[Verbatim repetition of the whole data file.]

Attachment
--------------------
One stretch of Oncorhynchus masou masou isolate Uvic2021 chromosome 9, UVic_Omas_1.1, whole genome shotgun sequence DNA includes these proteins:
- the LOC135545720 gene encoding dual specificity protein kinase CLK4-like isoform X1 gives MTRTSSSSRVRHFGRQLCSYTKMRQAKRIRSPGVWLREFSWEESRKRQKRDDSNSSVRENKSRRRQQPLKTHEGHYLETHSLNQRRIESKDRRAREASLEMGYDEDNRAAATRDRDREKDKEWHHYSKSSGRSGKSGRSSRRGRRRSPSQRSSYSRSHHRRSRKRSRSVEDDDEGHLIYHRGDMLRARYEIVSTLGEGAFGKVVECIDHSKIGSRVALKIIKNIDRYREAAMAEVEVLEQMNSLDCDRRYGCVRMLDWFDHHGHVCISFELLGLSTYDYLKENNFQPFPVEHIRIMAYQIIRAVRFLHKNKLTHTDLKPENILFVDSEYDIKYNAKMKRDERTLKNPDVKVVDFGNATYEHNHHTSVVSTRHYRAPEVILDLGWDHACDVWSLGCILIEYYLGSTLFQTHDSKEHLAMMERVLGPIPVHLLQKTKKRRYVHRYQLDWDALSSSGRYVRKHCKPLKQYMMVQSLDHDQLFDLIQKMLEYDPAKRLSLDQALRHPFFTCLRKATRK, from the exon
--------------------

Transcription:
One stretch of Oncorhynchus masou masou isolate Uvic2021 chromosome 9, UVic_Omas_1.1, whole genome shotgun sequence DNA includes these proteins:
- the LOC135545720 gene encoding dual specificity protein kinase CLK4-like isoform X1 gives MTRTSSSSRVRHFGRQLCSYTKMRQAKRIRSPGVWLREFSWEESRKRQKRDDSNSSVRENKSRRRQQPLKTHEGHYLETHSLNQRRIESKDRRAREASLEMGYDEDNRAAATRDRDREKDKEWHHYSKSSGRSGKSGRSSRRGRRRSPSQRSSYSRSHHRRSRKRSRSVEDDDEGHLIYHRGDMLRARYEIVSTLGEGAFGKVVECIDHSKIGSRVALKIIKNIDRYREAAMAEVEVLEQMNSLDCDRRYGCVRMLDWFDHHGHVCISFELLGLSTYDYLKENNFQPFPVEHIRIMAYQIIRAVRFLHKNKLTHTDLKPENILFVDSEYDIKYNAKMKRDERTLKNPDVKVVDFGNATYEHNHHTSVVSTRHYRAPEVILDLGWDHACDVWSLGCILIEYYLGSTLFQTHDSKEHLAMMERVLGPIPVHLLQKTKKRRYVHRYQLDWDALSSSGRYVRKHCKPLKQYMMVQSLDHDQLFDLIQKMLEYDPAKRLSLDQALRHPFFTCLRKATRK, from the exon